Developing '256 k'

DEBRECEN, Hungary, Oct 29, 2019 (Ákos Diviánszky)

After being removed from the store for 16 months, 256 k is available again. Until now I kept convincing myself that it's water under the bridge, however the fact that rereleasing it makes me feel so good shows I could never really disconnect from this app. Perhaps I will be able to smile again when thinking about it.

Born to be lightweight

I don't remember when the idea of a really tiny footprint app concieved in my mind. I mean, I could never stand bloated software, which is like 99.9% of all software, including most of mine and yours. I'm unsure why I'm like this but a couple of things come to my mind. I started programming finding a way around the limited resources of the C64. I have lived with a father filling up our home with things others dumped. Also, I was born early weighting 2 humble kilograms.

Flasback 2015 January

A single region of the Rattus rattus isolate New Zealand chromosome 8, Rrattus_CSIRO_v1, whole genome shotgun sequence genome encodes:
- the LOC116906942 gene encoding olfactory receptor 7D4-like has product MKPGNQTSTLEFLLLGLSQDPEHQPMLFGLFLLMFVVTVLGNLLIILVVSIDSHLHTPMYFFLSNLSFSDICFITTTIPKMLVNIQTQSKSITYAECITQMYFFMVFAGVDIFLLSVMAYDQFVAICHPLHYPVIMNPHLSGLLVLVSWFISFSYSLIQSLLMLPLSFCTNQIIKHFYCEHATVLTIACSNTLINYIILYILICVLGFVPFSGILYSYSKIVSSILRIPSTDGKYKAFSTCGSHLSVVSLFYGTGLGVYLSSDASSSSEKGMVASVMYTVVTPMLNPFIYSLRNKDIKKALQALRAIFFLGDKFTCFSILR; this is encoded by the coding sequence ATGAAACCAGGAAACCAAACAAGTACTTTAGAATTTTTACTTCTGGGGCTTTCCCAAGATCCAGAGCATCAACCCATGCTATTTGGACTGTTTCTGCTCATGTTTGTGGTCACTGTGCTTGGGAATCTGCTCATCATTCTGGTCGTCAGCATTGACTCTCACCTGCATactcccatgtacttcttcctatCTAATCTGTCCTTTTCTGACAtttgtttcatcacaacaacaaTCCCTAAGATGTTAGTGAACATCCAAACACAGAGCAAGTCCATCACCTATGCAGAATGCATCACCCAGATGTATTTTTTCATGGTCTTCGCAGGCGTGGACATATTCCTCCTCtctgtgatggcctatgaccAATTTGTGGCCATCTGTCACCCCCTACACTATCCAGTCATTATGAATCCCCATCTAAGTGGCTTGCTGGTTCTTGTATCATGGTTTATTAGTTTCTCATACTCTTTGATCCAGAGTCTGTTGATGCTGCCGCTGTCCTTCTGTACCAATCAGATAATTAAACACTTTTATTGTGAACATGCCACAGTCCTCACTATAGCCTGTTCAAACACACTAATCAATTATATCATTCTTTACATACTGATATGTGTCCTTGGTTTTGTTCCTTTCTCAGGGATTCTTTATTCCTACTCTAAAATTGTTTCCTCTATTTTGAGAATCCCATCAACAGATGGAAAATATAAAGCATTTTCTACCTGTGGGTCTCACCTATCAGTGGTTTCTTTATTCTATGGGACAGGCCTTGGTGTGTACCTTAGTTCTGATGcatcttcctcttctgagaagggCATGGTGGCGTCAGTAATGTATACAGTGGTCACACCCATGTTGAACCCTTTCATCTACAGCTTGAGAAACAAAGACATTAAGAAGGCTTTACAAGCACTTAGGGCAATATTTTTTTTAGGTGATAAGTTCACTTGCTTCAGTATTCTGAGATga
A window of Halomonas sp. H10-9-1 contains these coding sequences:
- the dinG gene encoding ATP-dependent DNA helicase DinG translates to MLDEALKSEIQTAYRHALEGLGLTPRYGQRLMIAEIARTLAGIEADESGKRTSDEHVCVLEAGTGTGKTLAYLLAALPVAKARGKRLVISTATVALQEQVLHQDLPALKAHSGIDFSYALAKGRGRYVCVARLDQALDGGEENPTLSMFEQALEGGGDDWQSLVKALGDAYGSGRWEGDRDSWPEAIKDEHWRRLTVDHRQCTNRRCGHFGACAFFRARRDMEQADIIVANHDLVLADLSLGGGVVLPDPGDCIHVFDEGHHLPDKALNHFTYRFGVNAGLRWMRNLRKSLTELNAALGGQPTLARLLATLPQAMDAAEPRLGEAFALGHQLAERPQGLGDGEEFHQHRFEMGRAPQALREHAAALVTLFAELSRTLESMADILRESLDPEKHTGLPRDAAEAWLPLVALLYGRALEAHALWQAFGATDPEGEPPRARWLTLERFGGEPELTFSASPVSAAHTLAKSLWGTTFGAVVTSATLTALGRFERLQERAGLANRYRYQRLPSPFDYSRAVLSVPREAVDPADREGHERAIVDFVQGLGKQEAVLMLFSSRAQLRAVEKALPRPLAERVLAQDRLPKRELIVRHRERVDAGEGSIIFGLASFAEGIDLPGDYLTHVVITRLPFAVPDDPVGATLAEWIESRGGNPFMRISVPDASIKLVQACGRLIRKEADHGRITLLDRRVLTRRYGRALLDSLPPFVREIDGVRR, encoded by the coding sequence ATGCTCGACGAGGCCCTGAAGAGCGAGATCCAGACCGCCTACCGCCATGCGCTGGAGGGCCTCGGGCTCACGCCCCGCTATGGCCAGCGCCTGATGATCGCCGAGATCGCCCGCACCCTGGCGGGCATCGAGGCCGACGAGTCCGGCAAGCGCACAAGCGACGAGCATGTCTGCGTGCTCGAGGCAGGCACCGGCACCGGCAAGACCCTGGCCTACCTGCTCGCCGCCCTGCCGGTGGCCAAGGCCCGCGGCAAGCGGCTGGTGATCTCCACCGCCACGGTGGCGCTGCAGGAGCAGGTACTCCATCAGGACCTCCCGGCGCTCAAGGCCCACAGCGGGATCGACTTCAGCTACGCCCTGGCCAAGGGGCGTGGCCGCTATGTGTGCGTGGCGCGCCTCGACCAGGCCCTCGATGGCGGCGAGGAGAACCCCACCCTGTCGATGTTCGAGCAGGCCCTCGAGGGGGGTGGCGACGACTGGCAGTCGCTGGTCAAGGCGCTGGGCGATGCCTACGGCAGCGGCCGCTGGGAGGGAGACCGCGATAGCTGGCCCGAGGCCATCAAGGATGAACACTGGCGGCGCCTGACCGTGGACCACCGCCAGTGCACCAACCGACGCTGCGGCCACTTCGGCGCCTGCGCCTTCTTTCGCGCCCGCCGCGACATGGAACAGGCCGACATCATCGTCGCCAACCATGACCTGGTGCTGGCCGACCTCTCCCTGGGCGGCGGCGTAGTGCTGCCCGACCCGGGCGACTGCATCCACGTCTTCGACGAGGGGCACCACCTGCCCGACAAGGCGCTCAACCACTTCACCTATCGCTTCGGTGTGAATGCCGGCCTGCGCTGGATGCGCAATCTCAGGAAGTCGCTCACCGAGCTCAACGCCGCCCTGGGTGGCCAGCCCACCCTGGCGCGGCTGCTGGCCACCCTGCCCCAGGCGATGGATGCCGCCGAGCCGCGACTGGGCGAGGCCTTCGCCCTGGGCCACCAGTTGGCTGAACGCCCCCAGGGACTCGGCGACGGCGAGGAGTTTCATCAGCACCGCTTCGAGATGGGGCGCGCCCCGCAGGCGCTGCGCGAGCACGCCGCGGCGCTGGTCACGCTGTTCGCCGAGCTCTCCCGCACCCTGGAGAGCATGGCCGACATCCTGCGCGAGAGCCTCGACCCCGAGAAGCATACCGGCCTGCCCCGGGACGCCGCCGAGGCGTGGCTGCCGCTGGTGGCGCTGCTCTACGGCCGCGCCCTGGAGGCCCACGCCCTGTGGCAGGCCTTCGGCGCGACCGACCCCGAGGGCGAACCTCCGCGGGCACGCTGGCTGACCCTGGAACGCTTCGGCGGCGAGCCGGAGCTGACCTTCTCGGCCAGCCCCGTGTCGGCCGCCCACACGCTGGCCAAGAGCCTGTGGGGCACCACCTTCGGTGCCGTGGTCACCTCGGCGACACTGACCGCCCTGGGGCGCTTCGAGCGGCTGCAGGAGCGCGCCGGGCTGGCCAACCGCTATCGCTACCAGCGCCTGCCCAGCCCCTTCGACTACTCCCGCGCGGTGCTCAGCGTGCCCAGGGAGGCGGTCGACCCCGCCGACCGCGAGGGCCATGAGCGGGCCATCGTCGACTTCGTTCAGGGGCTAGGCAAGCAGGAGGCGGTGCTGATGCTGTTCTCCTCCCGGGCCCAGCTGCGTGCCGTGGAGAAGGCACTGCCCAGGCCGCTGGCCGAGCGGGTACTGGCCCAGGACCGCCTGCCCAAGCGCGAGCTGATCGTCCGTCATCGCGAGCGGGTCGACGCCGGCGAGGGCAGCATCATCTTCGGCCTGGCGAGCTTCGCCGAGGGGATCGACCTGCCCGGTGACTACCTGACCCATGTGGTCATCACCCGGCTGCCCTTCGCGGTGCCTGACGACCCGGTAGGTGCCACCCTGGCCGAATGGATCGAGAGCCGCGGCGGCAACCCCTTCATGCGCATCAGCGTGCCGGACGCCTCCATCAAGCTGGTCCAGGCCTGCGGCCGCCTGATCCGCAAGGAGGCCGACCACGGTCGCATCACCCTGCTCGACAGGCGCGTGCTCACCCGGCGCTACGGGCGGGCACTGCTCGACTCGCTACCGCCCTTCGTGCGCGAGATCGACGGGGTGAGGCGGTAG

Invictus Games, the company I co-founded was in a miserable state. To survive a bit longer, every other developer were laid off, but 4 out of the 5 recent app releases had failed. Still, I was confident that in an unpredictable way God would help us - it happened before. It was then when I shared the idea of developing dwarf star, the smallest possible app on the App Store, with procedurally generated, nice visuals and music, where the simple gameplay, sound and visuals live together. I was pretty sure that even if gamers would ignore it masses of iOS developers would get it for $1 paying back the development costs, followed by more tiny app releases, competitions and a special section for sub 1M apps on the store. The idea was not well received, my business partner did not believe in dwarf star, and tried to convince me to abandon this crazy idea. Still, my other project was on track without me, and I started exploring how should I proceed with my precious idea. I've stated it's an R&D project I couldn't estimate so instead I planned with a 12 man month time box.